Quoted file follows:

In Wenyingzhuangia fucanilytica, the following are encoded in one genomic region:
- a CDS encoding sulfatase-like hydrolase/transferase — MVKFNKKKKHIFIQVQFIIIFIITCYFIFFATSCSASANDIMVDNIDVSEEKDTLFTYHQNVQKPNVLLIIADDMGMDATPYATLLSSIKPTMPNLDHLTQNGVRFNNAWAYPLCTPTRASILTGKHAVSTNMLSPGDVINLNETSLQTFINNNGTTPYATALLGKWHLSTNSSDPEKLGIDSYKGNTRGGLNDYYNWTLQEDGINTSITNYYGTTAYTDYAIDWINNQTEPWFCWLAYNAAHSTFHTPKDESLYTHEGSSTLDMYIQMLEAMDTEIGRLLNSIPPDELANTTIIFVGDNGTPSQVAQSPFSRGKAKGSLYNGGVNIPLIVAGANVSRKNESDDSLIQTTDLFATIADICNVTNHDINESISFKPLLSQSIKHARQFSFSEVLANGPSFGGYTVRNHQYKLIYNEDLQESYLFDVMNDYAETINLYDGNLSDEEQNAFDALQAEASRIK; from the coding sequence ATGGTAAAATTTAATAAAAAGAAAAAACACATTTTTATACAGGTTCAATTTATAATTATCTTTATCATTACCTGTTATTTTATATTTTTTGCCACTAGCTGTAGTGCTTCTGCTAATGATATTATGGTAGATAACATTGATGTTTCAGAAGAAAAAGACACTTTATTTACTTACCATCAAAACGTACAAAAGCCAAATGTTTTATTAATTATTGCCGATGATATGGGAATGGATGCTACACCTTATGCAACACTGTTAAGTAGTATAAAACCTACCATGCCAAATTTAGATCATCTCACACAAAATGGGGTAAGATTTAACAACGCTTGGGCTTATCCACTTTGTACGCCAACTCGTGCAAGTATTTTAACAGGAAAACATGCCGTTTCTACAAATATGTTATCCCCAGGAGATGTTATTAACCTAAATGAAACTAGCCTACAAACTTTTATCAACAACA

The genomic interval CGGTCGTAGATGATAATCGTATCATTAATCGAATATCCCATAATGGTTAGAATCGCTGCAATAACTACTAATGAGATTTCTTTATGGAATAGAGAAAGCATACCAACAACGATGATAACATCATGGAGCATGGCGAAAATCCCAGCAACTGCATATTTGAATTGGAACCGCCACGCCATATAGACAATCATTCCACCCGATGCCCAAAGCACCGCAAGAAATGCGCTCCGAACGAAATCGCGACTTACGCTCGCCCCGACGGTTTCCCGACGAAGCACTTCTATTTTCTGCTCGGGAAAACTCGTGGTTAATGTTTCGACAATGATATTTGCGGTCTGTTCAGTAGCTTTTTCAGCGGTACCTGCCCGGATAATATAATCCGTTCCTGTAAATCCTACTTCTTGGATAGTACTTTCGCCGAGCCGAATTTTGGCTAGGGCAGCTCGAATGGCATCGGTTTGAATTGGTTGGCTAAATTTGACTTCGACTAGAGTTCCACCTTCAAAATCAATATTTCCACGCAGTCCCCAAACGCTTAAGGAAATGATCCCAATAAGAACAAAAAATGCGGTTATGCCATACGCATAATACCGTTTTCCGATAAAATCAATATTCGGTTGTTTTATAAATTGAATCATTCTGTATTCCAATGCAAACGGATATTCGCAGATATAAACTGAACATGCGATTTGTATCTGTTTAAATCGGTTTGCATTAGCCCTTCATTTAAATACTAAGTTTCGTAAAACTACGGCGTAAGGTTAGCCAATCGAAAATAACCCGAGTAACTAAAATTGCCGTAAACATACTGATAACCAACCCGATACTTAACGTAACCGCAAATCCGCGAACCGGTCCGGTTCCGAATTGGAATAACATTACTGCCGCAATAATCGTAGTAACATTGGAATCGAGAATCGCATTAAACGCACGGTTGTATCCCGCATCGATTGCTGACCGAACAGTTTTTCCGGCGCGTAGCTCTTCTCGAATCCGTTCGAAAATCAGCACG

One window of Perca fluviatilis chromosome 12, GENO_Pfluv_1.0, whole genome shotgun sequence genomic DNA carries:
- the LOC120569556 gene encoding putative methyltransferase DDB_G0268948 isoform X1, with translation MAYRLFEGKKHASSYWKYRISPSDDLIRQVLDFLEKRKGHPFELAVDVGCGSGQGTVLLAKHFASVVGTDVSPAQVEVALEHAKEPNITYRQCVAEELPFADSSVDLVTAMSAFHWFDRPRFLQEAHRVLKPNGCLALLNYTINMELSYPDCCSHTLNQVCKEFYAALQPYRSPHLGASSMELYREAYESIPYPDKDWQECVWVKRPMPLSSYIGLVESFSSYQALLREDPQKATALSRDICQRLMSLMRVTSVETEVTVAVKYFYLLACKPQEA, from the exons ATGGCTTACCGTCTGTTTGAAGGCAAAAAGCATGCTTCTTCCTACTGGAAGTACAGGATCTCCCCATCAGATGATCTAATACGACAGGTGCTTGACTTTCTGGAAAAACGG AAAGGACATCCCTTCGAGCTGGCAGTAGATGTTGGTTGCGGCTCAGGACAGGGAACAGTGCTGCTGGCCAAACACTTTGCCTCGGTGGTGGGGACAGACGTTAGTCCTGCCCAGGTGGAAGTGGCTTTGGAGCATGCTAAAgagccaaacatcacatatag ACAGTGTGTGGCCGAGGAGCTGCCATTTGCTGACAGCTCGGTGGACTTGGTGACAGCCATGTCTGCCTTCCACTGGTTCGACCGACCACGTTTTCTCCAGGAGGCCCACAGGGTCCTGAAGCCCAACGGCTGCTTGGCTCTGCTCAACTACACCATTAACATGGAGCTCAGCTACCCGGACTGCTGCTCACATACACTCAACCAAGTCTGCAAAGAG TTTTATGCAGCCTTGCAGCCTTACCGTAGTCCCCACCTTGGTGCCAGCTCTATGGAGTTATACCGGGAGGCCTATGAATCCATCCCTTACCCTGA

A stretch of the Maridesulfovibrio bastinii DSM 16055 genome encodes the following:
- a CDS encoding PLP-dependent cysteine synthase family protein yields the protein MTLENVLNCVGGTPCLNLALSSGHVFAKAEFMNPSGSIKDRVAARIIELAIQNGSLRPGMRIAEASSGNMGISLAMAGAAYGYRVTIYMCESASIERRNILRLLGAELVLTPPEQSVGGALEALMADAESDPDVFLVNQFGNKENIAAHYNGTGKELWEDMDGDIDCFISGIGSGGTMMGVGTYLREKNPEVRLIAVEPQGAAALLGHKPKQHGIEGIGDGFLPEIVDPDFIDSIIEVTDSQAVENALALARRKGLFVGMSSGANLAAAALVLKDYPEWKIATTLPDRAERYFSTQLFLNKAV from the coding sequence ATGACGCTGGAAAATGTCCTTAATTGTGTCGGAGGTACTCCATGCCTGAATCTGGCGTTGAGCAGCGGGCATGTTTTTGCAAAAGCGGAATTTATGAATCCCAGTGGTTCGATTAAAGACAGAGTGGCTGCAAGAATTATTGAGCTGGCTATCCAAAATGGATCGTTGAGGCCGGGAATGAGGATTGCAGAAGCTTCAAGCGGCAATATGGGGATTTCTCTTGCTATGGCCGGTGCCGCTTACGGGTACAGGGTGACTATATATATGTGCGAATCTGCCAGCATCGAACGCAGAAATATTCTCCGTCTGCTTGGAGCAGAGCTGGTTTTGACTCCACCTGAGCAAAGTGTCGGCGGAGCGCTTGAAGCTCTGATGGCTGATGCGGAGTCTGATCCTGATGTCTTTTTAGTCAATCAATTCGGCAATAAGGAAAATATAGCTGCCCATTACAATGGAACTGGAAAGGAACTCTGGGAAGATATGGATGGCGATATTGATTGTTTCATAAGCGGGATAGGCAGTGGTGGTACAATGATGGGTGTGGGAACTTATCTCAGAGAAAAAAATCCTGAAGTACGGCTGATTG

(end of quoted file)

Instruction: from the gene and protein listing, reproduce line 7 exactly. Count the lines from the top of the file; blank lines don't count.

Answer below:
- a CDS encoding PLP-dependent cysteine synthase family protein yields the protein MTLENVLNCVGGTPCLNLALSSGHVFAKAEFMNPSGSIKDRVAARIIELAIQNGSLRPGMRIAEASSGNMGISLAMAGAAYGYRVTIYMCESASIERRNILRLLGAELVLTPPEQSVGGALEALMADAESDPDVFLVNQFGNKENIAAHYNGTGKELWEDMDGDIDCFISGIGSGGTMMGVGTYLREKNPEVRLIAVEPQGAAALLGHKPKQHGIEGIGDGFLPEIVDPDFIDSIIEVTDSQAVENALALARRKGLFVGMSSGANLAAAALVLKDYPEWKIATTLPDRAERYFSTQLFLNKAV from the coding sequence ATGACGCTGGAAAATGTCCTTAATTGTGTCGGAGGTACTCCATGCCTGAATCTGGCGTTGAGCAGCGGGCATGTTTTTGCAAAAGCGGAATTTATGAATCCCAGTGGTTCGATTAAAGACAGAGTGGCTGCAAGAATTATTGAGCTGGCTATCCAAAATGGATCGTTGAGGCCGGGAATGAGGATTGCAGAAGCTTCAAGCGGCAATATGGGGATTTCTCTTGCTATGGCCGGTGCCGCTTACGGGTACAGGGTGACTATATATATGTGCGAATCTGCCAGCATCGAACGCAGAAATATTCTCCGTCTGCTTGGAGCAGAGCTGGTTTTGACTCCACCTGAGCAAAGTGTCGGCGGAGCGCTTGAAGCTCTGATGGCTGATGCGGAGTCTGATCCTGATGTCTTTTTAGTCAATCAATTCGGCAATAAGGAAAATATAGCTGCCCATTACAATGGAACTGGAAAGGAACTCTGGGAAGATATGGATGGCGATATTGATTGTTTCATAAGCGGGATAGGCAGTGGTGGTACAATGATGGGTGTGGGAACTTATCTCAGAGAAAAAAATCCTGAAGTACGGCTGATTG